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Tips for brewing green tea

Brewing green tea is simple but you do need some guideline. Thus, I offer you some tips for brewing green tea. But don't stress on the number too much.

If you can figure out your family's budget for the next month, I am sure you can estimate the time needed to brew your perfect cup of tea.

General methods for green tea brewing involves 5 main criteria:

* The quality and grade of tea

* The proper ratio between amount of tea and the amount of water

* The quality of the water

* The boiling point for each type of tea

* The controlled brewing time

(� Photographer:Chanyut Sribua-rawd | Agency: Dreamstime.com)

Tea leaves should be fresh and have minimal exposure to air. It's best to have the highest grade of tea.The general guide line is to use 1 tea bag (or 1 tea spoon) for 5.5 ounces of water.

In ancient China, tea would be infused in spring water. But in this century, with all of the city development, spring water is kind of hard to find.

The other options of water you can use is either tap water or bottled water. You can use the one you prefer. I prefer bottle water since some city's tap water may contain a harful amount of chloride.

Water should be used when it just reaches its boiling point. Used water or over boiled water will not sufficiently open up the tea leaves to give fullest taste and fragrance.

The tea is better when it's kept hot. So you can get an extra boost of taste and fragrance by heating up the tea pot before pouring in the water. Heating the tea pot beforehand reduces the effects of sudden drop of temperature when pouring the tea from the kettle to the pot.

The guideline for temperature of boiling water in brewing green tea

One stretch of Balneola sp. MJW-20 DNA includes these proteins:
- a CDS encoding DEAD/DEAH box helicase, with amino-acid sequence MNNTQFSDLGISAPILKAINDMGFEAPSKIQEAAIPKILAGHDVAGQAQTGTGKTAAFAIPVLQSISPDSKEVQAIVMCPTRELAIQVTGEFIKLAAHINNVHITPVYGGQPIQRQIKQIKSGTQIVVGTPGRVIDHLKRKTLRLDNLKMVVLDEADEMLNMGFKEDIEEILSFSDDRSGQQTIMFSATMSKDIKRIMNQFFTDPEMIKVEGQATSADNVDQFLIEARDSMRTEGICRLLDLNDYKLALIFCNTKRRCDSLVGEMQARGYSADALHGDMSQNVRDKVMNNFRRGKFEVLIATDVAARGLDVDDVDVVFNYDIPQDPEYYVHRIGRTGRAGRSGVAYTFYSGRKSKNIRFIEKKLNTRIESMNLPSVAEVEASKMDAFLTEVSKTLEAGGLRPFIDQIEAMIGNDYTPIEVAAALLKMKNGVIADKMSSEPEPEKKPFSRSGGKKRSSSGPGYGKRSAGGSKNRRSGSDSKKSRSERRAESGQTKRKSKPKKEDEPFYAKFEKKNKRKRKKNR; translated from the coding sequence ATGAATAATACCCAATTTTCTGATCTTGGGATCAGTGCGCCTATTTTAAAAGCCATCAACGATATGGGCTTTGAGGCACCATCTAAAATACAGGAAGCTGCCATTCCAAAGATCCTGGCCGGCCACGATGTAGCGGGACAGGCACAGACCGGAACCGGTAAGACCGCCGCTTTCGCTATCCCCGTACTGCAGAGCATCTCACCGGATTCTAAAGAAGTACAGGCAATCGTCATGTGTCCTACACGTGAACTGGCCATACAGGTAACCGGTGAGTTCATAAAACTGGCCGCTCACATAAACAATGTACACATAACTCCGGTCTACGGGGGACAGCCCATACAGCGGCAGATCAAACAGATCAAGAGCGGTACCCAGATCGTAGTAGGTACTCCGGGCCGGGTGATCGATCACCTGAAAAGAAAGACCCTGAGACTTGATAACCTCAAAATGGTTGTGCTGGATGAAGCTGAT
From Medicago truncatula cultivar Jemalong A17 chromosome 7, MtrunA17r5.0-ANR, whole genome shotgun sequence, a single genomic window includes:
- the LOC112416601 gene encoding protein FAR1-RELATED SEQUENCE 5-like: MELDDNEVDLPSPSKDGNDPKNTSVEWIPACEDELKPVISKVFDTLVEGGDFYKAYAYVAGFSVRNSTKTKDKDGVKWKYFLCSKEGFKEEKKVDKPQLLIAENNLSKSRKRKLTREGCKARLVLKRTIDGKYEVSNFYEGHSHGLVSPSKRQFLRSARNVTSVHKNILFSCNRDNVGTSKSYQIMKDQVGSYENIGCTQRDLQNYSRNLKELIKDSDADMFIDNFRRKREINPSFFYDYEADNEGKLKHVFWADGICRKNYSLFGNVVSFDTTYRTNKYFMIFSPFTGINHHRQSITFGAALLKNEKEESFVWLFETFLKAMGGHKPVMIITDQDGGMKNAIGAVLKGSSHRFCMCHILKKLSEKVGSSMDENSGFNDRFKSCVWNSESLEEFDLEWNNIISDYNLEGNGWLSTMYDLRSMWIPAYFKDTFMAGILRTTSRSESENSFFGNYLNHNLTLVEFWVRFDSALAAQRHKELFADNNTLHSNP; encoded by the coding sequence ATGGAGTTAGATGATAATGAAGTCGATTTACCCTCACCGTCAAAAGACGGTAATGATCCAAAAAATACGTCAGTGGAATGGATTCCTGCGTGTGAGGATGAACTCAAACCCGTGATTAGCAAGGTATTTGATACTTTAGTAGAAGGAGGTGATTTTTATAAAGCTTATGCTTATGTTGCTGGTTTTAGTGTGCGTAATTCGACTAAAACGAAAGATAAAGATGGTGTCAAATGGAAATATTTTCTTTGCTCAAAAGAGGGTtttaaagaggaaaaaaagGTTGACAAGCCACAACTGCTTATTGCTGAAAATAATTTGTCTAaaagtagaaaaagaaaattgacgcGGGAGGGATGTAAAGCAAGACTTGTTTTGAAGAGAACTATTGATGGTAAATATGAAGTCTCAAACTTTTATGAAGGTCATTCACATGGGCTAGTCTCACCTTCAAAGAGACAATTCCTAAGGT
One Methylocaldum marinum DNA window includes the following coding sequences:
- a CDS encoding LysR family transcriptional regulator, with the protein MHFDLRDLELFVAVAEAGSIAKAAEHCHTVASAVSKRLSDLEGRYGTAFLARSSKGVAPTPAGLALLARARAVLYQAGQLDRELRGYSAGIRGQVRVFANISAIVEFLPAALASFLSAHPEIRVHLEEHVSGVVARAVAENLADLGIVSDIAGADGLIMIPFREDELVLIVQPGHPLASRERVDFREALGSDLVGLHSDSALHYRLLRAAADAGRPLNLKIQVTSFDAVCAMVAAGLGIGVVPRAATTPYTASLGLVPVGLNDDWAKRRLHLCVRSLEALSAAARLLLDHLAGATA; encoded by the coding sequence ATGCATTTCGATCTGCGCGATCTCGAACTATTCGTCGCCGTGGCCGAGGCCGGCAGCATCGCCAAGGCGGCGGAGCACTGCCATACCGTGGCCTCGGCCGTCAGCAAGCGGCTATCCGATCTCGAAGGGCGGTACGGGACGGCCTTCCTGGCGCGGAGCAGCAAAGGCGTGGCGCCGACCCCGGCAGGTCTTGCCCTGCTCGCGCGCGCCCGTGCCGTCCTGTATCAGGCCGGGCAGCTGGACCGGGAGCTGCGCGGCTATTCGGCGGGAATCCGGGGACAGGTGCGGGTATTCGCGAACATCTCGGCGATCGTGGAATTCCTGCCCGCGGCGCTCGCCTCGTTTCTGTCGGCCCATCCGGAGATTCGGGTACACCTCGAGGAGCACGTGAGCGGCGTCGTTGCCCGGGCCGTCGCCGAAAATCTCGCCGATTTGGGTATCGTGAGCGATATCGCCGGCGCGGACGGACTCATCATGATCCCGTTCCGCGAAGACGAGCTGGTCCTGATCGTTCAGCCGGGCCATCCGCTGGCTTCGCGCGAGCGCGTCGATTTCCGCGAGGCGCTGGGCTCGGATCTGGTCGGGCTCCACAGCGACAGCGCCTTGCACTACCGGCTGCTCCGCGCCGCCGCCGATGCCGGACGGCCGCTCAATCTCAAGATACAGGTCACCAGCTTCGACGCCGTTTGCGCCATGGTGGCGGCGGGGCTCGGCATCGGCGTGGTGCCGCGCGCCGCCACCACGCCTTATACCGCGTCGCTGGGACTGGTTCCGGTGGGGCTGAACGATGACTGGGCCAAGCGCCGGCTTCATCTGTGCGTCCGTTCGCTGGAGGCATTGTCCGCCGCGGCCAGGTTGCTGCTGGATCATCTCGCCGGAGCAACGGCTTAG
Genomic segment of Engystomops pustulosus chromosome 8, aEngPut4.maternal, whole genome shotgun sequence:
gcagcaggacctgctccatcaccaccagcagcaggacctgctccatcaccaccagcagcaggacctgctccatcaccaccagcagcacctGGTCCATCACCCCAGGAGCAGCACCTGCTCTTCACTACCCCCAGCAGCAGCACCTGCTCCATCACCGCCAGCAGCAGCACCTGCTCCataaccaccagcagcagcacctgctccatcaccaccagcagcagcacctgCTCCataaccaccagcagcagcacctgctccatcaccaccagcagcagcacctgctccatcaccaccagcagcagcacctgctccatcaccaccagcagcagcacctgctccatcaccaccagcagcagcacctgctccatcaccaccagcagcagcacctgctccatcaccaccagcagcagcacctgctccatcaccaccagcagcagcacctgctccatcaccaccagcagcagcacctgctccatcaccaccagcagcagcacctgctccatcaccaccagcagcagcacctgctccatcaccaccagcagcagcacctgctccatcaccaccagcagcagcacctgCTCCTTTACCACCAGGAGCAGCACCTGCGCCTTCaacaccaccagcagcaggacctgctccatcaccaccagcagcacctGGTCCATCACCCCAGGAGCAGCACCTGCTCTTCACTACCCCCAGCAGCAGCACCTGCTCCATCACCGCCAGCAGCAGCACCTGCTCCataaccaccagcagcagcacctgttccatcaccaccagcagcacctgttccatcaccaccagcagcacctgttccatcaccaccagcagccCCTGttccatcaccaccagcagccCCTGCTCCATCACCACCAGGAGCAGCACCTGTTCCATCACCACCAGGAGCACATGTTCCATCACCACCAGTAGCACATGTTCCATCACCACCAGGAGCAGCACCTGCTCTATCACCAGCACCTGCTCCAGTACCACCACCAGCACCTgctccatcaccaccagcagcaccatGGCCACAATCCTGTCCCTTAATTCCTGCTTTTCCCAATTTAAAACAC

* Brewing green tea = 120-150 F

* Oolong tea = 190-210 F

* White tea = 170-190 F

* Black tea = 210-215 F

The next most important step is the infusion time.

Each kind of tea requires different amount of time to infuse. Large and twisted leaves require more time than small and flat leaves.

For every kind of tea, the caffeine will escape the dried tea leaves first. Then the chemicals that give each tea its taste and fragrance are dissolved.

It's a good idea to time your infusion. You can keep a timer so you can focus on something else.Severely over-infusion will yield very bitter tea. While under-infusion will produce a dull cup of tea. A little practive and you will get the hang of it.

The brewing (or steeping) time guideline .

These green tea brewing tips is somewhat an estimation. Don't stress too much on the number, an extra 30 seconds or so will not ruin your cup of tea. But 4 extra minutes might...

* Brewing Green tea = 2-5 min

* Oolong or black tea = 30-80 seconds

* White tea = ~ 2 min

Once the tea is ready to serve, carefully lift up the dried leaves out of the pot.

It's easier if you had used a tea basket or tea sieve while steeping. If not, make sure the device that you use to take out the leaves is clean. This will prevent other unwanted substances to interfere with the taste and fragrance of your tea.

It may be a good idea to stir the tea before serving to make sure that the tea is evenly distributed in the pot. If you don't use the infuser, you can brew the tea 1 more time. 3 times is the limit. After that, the tea would just taste like water.

The first brew will yield the best tea. When finished the first round, you can add more hot water in the pot for the second brew. And so on for the 3rd brew. If you want to know how's the 4th brew tastes like, you can try it.

If you do well in these 5 main events and some little extra steps in between, you will have a cup of tea that is rich in color, smell, and taste.

If you prefer a different flavor, you can add milk or lemon juice after you pour the tea. It will be easier to adjust to your taste.

Brewing green tea generally requires time, which many of us don't have. However, if you ever have some time and want a decent cup of tea that you personally brew, these tips may come in handy...

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